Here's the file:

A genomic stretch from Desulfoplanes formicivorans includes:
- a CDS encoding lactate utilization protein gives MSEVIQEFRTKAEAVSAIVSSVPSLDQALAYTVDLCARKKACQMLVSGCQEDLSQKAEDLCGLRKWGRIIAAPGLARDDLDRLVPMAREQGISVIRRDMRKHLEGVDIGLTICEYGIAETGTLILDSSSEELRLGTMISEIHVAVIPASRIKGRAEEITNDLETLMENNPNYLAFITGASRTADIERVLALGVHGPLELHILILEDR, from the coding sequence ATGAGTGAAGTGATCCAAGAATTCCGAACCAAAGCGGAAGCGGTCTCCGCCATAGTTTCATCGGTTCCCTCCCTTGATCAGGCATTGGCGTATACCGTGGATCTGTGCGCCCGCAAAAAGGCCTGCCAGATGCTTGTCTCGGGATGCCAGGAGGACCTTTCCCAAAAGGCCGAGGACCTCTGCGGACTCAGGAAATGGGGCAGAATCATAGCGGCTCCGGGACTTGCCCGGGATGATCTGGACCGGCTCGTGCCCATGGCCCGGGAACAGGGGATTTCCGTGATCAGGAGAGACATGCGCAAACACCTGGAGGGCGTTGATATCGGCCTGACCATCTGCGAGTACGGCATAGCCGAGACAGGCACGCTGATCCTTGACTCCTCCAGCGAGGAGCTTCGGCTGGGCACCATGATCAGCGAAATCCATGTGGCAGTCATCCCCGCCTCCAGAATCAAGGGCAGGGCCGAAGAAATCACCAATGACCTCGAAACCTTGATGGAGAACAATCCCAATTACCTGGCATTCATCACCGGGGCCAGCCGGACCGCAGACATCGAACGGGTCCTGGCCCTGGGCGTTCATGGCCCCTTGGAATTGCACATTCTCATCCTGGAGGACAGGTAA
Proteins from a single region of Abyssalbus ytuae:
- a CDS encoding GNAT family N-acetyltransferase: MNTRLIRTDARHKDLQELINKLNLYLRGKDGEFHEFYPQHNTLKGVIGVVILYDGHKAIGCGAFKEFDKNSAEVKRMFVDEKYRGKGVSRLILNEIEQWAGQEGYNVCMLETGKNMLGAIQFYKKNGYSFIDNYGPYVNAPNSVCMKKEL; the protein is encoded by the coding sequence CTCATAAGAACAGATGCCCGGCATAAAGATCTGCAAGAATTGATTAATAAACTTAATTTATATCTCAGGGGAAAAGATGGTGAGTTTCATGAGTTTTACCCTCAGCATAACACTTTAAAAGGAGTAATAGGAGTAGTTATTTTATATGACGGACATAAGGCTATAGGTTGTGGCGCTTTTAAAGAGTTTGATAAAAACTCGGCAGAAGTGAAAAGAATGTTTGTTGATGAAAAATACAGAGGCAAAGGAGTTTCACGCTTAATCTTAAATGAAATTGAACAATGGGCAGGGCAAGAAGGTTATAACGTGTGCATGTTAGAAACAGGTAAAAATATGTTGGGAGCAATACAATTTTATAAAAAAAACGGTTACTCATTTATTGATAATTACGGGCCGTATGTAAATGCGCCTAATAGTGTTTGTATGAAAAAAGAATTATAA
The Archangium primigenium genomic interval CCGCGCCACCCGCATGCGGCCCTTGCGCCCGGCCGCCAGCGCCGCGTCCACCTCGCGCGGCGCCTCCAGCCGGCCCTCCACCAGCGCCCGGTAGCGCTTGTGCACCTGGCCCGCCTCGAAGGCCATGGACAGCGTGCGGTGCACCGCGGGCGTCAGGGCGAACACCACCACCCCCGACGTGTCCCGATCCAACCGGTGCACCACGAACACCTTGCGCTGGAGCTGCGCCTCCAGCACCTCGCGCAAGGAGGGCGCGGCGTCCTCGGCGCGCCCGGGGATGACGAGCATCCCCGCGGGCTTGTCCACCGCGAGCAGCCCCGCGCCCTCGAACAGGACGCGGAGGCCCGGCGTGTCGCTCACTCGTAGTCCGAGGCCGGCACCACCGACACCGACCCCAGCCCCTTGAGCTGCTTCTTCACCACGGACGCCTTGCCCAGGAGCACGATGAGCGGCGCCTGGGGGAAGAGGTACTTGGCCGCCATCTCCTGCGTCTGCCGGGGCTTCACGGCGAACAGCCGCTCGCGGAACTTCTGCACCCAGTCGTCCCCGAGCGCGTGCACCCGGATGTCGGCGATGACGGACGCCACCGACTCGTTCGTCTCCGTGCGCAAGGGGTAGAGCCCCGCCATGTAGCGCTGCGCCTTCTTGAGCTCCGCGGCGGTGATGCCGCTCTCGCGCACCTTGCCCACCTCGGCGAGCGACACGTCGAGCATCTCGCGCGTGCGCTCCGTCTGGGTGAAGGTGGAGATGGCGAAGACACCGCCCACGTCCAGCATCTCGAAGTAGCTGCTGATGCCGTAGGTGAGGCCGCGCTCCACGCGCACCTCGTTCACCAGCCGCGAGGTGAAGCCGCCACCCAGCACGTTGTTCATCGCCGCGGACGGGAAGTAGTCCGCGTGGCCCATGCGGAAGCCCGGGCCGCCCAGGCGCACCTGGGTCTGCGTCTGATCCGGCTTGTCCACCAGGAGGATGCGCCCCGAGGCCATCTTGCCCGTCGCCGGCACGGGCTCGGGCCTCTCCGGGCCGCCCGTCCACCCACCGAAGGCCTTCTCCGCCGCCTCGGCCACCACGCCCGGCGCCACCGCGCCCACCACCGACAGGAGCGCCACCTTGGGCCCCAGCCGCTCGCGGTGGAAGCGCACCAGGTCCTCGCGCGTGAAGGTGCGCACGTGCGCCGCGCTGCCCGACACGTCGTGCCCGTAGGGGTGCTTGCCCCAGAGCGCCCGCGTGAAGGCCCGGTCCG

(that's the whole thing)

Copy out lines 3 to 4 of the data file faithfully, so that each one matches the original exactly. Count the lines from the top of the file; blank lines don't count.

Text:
Proteins from a single region of Abyssalbus ytuae:
- a CDS encoding GNAT family N-acetyltransferase: MNTRLIRTDARHKDLQELINKLNLYLRGKDGEFHEFYPQHNTLKGVIGVVILYDGHKAIGCGAFKEFDKNSAEVKRMFVDEKYRGKGVSRLILNEIEQWAGQEGYNVCMLETGKNMLGAIQFYKKNGYSFIDNYGPYVNAPNSVCMKKEL; the protein is encoded by the coding sequence CTCATAAGAACAGATGCCCGGCATAAAGATCTGCAAGAATTGATTAATAAACTTAATTTATATCTCAGGGGAAAAGATGGTGAGTTTCATGAGTTTTACCCTCAGCATAACACTTTAAAAGGAGTAATAGGAGTAGTTATTTTATATGACGGACATAAGGCTATAGGTTGTGGCGCTTTTAAAGAGTTTGATAAAAACTCGGCAGAAGTGAAAAGAATGTTTGTTGATGAAAAATACAGAGGCAAAGGAGTTTCACGCTTAATCTTAAATGAAATTGAACAATGGGCAGGGCAAGAAGGTTATAACGTGTGCATGTTAGAAACAGGTAAAAATATGTTGGGAGCAATACAATTTTATAAAAAAAACGGTTACTCATTTATTGATAATTACGGGCCGTATGTAAATGCGCCTAATAGTGTTTGTATGAAAAAAGAATTATAA